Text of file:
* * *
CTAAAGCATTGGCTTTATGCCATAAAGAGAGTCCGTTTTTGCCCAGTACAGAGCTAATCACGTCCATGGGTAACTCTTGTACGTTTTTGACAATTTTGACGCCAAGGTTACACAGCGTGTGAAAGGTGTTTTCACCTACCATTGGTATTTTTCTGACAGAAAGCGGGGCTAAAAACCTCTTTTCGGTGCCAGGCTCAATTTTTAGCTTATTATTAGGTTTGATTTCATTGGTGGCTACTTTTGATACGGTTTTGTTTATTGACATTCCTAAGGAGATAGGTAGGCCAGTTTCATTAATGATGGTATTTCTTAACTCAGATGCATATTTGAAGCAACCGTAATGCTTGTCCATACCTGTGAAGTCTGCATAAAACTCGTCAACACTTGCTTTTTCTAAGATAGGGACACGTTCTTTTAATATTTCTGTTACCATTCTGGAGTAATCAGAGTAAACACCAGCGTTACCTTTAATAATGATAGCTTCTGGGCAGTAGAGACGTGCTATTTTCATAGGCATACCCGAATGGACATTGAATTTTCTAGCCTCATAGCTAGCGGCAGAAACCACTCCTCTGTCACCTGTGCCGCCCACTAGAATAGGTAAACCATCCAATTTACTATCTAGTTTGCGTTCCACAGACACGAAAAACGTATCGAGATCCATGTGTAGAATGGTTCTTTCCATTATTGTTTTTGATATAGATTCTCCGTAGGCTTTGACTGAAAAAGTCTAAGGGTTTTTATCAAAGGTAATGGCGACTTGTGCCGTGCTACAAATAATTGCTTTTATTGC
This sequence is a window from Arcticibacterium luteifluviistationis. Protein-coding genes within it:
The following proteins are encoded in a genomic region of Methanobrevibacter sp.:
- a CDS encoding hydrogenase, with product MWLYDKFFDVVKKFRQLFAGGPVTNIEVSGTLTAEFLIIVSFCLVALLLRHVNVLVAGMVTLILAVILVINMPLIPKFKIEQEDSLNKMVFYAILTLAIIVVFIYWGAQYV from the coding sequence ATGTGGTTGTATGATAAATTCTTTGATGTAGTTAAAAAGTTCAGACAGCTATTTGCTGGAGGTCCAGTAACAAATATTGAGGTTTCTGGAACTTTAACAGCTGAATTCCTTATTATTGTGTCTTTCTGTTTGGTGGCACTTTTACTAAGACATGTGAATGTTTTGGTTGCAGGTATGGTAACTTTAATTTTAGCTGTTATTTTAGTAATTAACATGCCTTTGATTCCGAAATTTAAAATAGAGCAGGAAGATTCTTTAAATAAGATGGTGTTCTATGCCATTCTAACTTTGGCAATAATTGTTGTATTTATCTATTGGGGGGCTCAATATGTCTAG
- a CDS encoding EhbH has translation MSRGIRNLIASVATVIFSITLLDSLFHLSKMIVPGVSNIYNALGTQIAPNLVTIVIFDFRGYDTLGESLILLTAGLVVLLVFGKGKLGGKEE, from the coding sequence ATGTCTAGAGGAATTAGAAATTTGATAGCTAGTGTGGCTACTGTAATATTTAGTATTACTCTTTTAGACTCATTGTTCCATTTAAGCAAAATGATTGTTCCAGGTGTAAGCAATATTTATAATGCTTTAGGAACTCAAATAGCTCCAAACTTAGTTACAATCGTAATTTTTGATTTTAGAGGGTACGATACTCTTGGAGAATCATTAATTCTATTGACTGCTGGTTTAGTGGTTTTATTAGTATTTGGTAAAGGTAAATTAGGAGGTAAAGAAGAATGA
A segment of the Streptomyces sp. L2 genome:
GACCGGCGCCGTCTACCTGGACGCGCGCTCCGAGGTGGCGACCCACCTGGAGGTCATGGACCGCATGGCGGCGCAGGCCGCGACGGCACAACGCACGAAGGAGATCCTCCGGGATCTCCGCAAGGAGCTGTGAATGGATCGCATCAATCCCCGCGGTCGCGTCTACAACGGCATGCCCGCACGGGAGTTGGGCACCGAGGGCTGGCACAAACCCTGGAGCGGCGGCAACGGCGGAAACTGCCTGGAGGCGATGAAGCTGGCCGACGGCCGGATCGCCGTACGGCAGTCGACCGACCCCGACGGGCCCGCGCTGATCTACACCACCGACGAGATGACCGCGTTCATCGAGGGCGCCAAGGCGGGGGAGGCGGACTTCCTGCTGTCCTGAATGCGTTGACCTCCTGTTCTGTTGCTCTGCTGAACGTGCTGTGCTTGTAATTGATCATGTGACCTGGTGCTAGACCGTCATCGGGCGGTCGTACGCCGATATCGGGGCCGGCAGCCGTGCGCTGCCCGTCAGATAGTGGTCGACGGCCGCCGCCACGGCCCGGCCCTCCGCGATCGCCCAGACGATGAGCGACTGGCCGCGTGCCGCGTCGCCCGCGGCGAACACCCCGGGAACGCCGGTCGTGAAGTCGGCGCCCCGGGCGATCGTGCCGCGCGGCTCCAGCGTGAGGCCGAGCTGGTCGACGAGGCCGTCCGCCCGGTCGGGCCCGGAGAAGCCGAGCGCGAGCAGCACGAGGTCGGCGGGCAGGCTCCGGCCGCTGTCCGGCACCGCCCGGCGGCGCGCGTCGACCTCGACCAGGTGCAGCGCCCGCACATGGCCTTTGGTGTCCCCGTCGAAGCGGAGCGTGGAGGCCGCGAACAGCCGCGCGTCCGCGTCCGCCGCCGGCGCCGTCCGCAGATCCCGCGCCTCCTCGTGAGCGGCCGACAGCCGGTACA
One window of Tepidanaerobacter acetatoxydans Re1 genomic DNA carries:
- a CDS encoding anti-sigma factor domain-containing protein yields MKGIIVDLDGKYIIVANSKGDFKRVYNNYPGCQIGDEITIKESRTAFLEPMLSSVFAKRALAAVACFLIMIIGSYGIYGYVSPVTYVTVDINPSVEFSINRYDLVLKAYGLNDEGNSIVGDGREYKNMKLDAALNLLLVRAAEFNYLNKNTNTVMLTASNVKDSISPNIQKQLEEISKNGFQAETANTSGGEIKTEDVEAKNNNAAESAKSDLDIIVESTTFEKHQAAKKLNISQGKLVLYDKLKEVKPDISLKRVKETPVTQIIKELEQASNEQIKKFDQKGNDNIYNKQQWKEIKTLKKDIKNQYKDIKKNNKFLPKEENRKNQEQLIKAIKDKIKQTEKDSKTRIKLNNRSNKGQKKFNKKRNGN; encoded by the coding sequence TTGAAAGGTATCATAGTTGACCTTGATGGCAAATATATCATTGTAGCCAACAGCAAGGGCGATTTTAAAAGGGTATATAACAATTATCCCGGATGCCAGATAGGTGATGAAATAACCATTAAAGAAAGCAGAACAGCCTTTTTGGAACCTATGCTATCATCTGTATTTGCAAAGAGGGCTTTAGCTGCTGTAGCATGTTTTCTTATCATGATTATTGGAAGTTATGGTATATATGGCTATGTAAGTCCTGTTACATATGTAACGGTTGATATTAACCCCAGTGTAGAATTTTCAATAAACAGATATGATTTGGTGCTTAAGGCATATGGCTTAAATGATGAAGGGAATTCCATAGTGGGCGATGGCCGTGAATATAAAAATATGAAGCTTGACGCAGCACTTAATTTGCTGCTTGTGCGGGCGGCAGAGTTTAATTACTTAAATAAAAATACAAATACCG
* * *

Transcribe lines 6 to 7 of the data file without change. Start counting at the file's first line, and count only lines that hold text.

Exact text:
A segment of the Streptomyces sp. L2 genome:
GACCGGCGCCGTCTACCTGGACGCGCGCTCCGAGGTGGCGACCCACCTGGAGGTCATGGACCGCATGGCGGCGCAGGCCGCGACGGCACAACGCACGAAGGAGATCCTCCGGGATCTCCGCAAGGAGCTGTGAATGGATCGCATCAATCCCCGCGGTCGCGTCTACAACGGCATGCCCGCACGGGAGTTGGGCACCGAGGGCTGGCACAAACCCTGGAGCGGCGGCAACGGCGGAAACTGCCTGGAGGCGATGAAGCTGGCCGACGGCCGGATCGCCGTACGGCAGTCGACCGACCCCGACGGGCCCGCGCTGATCTACACCACCGACGAGATGACCGCGTTCATCGAGGGCGCCAAGGCGGGGGAGGCGGACTTCCTGCTGTCCTGAATGCGTTGACCTCCTGTTCTGTTGCTCTGCTGAACGTGCTGTGCTTGTAATTGATCATGTGACCTGGTGCTAGACCGTCATCGGGCGGTCGTACGCCGATATCGGGGCCGGCAGCCGTGCGCTGCCCGTCAGATAGTGGTCGACGGCCGCCGCCACGGCCCGGCCCTCCGCGATCGCCCAGACGATGAGCGACTGGCCGCGTGCCGCGTCGCCCGCGGCGAACACCCCGGGAACGCCGGTCGTGAAGTCGGCGCCCCGGGCGATCGTGCCGCGCGGCTCCAGCGTGAGGCCGAGCTGGTCGACGAGGCCGTCCGCCCGGTCGGGCCCGGAGAAGCCGAGCGCGAGCAGCACGAGGTCGGCGGGCAGGCTCCGGCCGCTGTCCGGCACCGCCCGGCGGCGCGCGTCGACCTCGACCAGGTGCAGCGCCCGCACATGGCCTTTGGTGTCCCCGTCGAAGCGGAGCGTGGAGGCCGCGAACAGCCGCGCGTCCGCGTCCGCCGCCGGCGCCGTCCGCAGATCCCGCGCCTCCTCGTGAGCGGCCGACAGCCGGTACA